London-based housing association Peabody has struck a deal with the European Investment Bank (EIB) for a loan facility that was approved by the lender four years ago.
The EU’s banking arm has signed off £150m of finance for Peabody, one of the country’s oldest housing associations, through a facility that was approved by the bank’s board in autumn 2015.
It marks the third loan to complete for British housing associations since the vote to leave the EU in June 2016 – to the value of almost £0.5bn – and comes following reports last year of the EIB pausing lending to the UK.
The EIB is owned and run by the EU nations, and prioritises projects for its members. It has invested more than £4bn in UK social housing and urban renewal schemes in the past decade, and has been a key partner of long-standing funding aggregator The Housing Finance Corporation (THFC).
In 2014, it began lending directly to large associations with a £350m deal for Sanctuary Group, in a move described as “good for the sector”.
Peabody told Social Housing that it has negotiated £130m of the original £150m facility agreed with Family Mosaic, which merged with Peabody in 2017. The other £20m is confirmed but subject to a separate loan agreement.
Peabody also had its own £300m loan approved in late 2016, but is now targeting a scaled-down £250m in total, inclusive of the £150m recently signed off.
Anthony Marriott, head of treasury at Peabody, said: “The European Investment Bank offers longer-term loans at substantially more favourable rates than other lenders, and offers a great deal of expertise and insight on projects to ensure the money makes an impact.
“We therefore warmly welcome this loan and look forward to working with the bank to deliver much-needed social housing in London.”
He added that as the group further expands its development pipeline “there will be no shortage of schemes that could benefit from the European money”.
“The bank has invested significant amounts into the UK affordable housing sector and associated infrastructure, even since the referendum, and I know they’ve been working hard to try and ensure agreements come to fruition despite the uncertainty. We are pleased to have got this over the line.”
Other housing associations including Stonewater and Notting Hill Genesis are understood to be in ongoing talks about £600m of loans.
Meanwhile, Wheatley Group – parent of Glasgow Housing Association – which was the last to sign a loan with the EIB with a £185m facility, drew an £85m tranche on 1 October 2019 at a sub-1.5 per cent rate of interest, fixed over a 25-year term.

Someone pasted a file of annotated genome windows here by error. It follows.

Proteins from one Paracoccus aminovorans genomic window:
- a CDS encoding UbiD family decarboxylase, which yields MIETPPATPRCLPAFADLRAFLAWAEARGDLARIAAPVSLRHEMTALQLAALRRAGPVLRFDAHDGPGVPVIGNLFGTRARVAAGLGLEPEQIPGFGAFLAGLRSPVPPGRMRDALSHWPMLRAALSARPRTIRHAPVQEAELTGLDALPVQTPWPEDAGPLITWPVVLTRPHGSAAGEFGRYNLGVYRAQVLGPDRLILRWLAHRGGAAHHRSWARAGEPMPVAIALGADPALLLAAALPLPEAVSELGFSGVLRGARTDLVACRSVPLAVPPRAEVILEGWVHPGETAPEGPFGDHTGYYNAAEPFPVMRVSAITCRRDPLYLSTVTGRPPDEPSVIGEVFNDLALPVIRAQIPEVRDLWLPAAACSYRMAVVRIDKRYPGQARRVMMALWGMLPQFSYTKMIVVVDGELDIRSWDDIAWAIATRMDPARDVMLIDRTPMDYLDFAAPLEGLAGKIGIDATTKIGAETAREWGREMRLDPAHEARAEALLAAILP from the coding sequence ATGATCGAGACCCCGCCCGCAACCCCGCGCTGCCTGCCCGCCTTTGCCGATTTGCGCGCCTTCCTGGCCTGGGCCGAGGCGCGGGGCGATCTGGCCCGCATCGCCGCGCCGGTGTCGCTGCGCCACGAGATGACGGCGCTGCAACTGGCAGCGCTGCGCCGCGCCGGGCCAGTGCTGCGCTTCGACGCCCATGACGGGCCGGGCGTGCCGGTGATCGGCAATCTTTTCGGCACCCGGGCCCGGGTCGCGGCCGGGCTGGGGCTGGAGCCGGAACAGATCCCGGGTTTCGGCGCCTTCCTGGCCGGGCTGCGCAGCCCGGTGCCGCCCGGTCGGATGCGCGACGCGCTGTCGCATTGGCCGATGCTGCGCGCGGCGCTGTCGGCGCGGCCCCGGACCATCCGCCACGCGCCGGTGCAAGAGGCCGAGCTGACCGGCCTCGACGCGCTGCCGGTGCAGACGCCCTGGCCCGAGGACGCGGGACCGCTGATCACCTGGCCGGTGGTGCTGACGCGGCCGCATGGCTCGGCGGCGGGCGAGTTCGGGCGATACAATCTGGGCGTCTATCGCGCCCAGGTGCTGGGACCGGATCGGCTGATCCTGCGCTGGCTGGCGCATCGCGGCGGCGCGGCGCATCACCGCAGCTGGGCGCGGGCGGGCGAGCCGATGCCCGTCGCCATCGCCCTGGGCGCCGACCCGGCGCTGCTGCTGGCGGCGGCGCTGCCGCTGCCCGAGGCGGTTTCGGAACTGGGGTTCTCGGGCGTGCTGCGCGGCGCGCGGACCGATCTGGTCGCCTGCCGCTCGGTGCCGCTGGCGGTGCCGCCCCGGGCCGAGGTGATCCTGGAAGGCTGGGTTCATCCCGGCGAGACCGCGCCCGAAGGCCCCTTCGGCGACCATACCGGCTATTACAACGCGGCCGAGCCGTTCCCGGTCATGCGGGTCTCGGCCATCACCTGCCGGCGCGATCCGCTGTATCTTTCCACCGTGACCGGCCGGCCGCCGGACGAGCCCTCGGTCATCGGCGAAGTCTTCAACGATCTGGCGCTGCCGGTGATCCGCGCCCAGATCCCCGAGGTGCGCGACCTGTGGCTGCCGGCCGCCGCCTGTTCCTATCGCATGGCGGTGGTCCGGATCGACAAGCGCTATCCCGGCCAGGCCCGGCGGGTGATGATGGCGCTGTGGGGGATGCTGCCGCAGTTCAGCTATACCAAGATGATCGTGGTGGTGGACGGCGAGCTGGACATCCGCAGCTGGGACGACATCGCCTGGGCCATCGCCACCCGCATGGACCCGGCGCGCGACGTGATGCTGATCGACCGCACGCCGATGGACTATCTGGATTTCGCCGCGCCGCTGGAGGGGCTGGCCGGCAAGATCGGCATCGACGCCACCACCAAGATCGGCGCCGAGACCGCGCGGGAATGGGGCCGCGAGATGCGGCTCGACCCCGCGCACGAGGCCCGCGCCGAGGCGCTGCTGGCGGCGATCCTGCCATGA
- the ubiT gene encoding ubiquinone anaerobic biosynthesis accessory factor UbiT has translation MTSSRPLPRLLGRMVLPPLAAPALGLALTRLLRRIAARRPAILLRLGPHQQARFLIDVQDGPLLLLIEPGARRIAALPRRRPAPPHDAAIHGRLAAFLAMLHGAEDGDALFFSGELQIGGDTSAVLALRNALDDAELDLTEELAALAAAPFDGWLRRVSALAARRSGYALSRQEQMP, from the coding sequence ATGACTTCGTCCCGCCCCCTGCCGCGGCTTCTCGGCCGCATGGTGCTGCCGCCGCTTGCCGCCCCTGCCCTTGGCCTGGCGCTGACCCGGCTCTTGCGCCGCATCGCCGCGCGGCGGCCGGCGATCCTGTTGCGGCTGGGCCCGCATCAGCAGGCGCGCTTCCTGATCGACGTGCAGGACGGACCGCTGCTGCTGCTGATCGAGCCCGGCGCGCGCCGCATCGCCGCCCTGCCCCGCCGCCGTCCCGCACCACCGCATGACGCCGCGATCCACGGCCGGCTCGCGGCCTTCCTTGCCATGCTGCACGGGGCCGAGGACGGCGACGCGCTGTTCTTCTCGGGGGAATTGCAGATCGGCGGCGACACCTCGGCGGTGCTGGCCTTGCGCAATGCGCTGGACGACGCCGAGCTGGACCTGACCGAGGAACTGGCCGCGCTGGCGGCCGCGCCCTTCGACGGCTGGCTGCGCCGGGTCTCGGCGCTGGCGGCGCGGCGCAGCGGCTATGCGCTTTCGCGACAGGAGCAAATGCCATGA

It will support the next phase of Wheatley’s new build programme, providing 1,400 affordable homes.
Alastair MacNish, chair of Wheatley, said: “Funding from the EIB represents extraordinarily good value for our customers, enabling us to access finance at a low interest rate.”
While Mr Marriott does not expect the EIB to write any new loans to UK housing associations, he said the bank “is trying to be fair in terms of passing things out”.
The bank sources its lending from the international debt capital markets, passing on what have proven to be very competitive rates to UK associations over the years.
It lends to 50 per cent of the project value and the original specification for the Family Mosaic loan was that it would support investments in social and affordable housing stock from 2015 to 2019, to enable retrofitting and new construction of social housing and associated infrastructure.
Peabody’s listed projects included the large-scale £8bn regeneration in Thamesmead, east London. But the association is now looking at alternative projects, having signed a joint venture with developer Lendlease to deliver 11,500 homes across the 250-acre development.
The Peabody facility includes the potential to draw down the loan in tranches, with a fixed term of 17 years or a 30-year maturity that amortises. The loan can be fixed or floating. Pricing is set at the point of drawdown.
In December 2018, the EIB approved a long-standing application for a £100m loan to Stonewater. London-based Genesis had a £200m loan agreed by the EIB board in 2016, while Notting Hill Housing had a £300m loan approved in 2017. The two HAs have since merged into Notting Hill Genesis.
Earlier this year, the EIB said that in the case of mergers, it will continue to treat two loan requests separately, as the bank appraises them on a ‘project’ basis. The bank also said it has a process to confirm its comfort with the merged entity.
A double deal for Northern Irish associations Apex and Choice worth £280m was announced just before the referendum, although the EIB site shows them as being signed after the Brexit vote.
Shortly before the vote, THFC agreed a second £500m facility agreed under the Affordable Homes Guarantees Programme, administered by THFC’s subsidiary Affordable Housing Finance, which meant that housing associations were drawing down loans in the years that followed.
The UK government said in August 2019 that £3bn of fresh affordable guarantees are set to launch in 2020.
Reports continue around the costs associated with the UK exiting its EIB shareholding.
The House of Lords European Union Committee and the National Infrastructure Commission have called for a new financial institution, with a Lords report saying there is an “urgent action to fill the void” left by the EIB.